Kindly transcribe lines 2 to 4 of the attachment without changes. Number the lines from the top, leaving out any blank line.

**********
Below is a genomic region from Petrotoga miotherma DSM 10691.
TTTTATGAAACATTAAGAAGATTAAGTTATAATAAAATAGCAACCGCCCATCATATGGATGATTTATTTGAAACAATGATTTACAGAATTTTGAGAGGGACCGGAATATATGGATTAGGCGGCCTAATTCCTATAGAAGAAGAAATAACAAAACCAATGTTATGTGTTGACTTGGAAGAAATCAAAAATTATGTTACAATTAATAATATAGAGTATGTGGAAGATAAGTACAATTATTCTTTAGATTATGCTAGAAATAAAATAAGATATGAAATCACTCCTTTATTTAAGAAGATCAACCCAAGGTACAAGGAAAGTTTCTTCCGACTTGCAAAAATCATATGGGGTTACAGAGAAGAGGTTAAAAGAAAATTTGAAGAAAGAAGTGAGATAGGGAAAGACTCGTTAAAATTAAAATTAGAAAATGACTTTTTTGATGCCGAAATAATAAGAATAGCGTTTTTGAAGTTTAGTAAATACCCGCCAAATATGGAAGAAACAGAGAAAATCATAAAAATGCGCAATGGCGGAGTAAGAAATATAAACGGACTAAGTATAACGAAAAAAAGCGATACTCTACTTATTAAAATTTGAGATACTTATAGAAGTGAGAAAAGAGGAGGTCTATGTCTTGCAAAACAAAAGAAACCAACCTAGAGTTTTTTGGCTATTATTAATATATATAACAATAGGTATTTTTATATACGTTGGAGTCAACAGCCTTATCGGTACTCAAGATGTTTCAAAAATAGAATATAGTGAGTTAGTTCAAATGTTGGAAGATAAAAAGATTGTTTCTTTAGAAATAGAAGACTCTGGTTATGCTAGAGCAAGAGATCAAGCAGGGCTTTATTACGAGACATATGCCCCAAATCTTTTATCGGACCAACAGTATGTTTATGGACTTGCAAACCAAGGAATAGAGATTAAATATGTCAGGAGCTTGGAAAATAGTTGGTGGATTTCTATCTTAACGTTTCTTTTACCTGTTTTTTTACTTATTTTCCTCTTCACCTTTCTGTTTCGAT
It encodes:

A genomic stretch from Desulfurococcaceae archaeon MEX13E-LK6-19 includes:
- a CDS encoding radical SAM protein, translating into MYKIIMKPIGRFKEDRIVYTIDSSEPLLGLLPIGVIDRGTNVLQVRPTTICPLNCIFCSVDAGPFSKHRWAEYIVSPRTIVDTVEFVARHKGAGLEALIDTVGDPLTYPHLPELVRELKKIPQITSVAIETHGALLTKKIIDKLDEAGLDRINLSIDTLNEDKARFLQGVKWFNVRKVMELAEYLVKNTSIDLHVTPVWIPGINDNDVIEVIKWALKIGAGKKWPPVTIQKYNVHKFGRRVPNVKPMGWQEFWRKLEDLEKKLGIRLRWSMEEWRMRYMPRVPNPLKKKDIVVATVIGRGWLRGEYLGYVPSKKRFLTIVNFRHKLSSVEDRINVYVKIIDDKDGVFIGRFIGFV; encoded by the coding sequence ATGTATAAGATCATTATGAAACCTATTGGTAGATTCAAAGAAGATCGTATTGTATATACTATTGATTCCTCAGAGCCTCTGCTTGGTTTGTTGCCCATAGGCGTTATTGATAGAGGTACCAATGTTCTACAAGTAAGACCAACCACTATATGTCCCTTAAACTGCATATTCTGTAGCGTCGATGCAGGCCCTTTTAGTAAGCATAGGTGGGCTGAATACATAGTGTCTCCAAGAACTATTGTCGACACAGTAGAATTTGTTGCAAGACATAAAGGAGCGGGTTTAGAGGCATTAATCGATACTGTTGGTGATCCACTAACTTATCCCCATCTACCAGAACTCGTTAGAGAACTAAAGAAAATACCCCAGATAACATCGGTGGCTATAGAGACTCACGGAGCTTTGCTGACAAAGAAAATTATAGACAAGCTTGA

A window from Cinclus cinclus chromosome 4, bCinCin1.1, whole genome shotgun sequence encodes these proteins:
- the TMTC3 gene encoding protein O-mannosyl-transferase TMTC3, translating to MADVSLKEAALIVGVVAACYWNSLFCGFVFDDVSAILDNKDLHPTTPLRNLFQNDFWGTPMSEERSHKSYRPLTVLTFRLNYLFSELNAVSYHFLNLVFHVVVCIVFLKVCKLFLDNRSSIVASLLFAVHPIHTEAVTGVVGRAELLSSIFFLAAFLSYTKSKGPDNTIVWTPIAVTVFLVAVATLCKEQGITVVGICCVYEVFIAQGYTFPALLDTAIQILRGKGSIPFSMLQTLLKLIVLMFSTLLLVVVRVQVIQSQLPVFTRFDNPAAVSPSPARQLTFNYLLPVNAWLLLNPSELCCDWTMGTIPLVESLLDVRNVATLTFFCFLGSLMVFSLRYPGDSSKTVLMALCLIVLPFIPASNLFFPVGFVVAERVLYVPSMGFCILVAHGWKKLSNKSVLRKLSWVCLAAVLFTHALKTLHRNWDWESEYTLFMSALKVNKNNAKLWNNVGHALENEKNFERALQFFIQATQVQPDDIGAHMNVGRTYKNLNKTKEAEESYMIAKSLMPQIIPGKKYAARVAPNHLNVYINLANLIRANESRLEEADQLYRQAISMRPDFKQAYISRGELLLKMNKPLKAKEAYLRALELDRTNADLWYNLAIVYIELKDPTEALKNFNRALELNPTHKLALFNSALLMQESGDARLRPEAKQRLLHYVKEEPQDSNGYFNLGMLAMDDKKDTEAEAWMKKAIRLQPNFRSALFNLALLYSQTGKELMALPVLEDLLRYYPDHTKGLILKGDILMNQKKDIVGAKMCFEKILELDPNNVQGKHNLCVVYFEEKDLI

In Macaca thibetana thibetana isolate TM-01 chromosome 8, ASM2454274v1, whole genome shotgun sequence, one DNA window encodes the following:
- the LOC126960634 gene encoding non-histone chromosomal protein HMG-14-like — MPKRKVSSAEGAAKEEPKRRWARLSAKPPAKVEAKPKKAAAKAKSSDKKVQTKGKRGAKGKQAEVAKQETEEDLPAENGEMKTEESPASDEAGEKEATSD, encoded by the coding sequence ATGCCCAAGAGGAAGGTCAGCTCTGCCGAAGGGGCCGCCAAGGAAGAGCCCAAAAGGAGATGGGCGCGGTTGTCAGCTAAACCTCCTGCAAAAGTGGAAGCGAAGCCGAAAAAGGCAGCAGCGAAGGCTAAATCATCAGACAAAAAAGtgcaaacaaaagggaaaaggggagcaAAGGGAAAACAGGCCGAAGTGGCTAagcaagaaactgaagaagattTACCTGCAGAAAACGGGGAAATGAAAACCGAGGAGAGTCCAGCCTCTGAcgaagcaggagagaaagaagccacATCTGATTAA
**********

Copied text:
TTTTATGAAACATTAAGAAGATTAAGTTATAATAAAATAGCAACCGCCCATCATATGGATGATTTATTTGAAACAATGATTTACAGAATTTTGAGAGGGACCGGAATATATGGATTAGGCGGCCTAATTCCTATAGAAGAAGAAATAACAAAACCAATGTTATGTGTTGACTTGGAAGAAATCAAAAATTATGTTACAATTAATAATATAGAGTATGTGGAAGATAAGTACAATTATTCTTTAGATTATGCTAGAAATAAAATAAGATATGAAATCACTCCTTTATTTAAGAAGATCAACCCAAGGTACAAGGAAAGTTTCTTCCGACTTGCAAAAATCATATGGGGTTACAGAGAAGAGGTTAAAAGAAAATTTGAAGAAAGAAGTGAGATAGGGAAAGACTCGTTAAAATTAAAATTAGAAAATGACTTTTTTGATGCCGAAATAATAAGAATAGCGTTTTTGAAGTTTAGTAAATACCCGCCAAATATGGAAGAAACAGAGAAAATCATAAAAATGCGCAATGGCGGAGTAAGAAATATAAACGGACTAAGTATAACGAAAAAAAGCGATACTCTACTTATTAAAATTTGAGATACTTATAGAAGTGAGAAAAGAGGAGGTCTATGTCTTGCAAAACAAAAGAAACCAACCTAGAGTTTTTTGGCTATTATTAATATATATAACAATAGGTATTTTTATATACGTTGGAGTCAACAGCCTTATCGGTACTCAAGATGTTTCAAAAATAGAATATAGTGAGTTAGTTCAAATGTTGGAAGATAAAAAGATTGTTTCTTTAGAAATAGAAGACTCTGGTTATGCTAGAGCAAGAGATCAAGCAGGGCTTTATTACGAGACATATGCCCCAAATCTTTTATCGGACCAACAGTATGTTTATGGACTTGCAAACCAAGGAATAGAGATTAAATATGTCAGGAGCTTGGAAAATAGTTGGTGGATTTCTATCTTAACGTTTCTTTTACCTGTTTTTTTACTTATTTTCCTCTTCACCTTTCTGTTTCGAT
It encodes:

A genomic stretch from Desulfurococcaceae archaeon MEX13E-LK6-19 includes: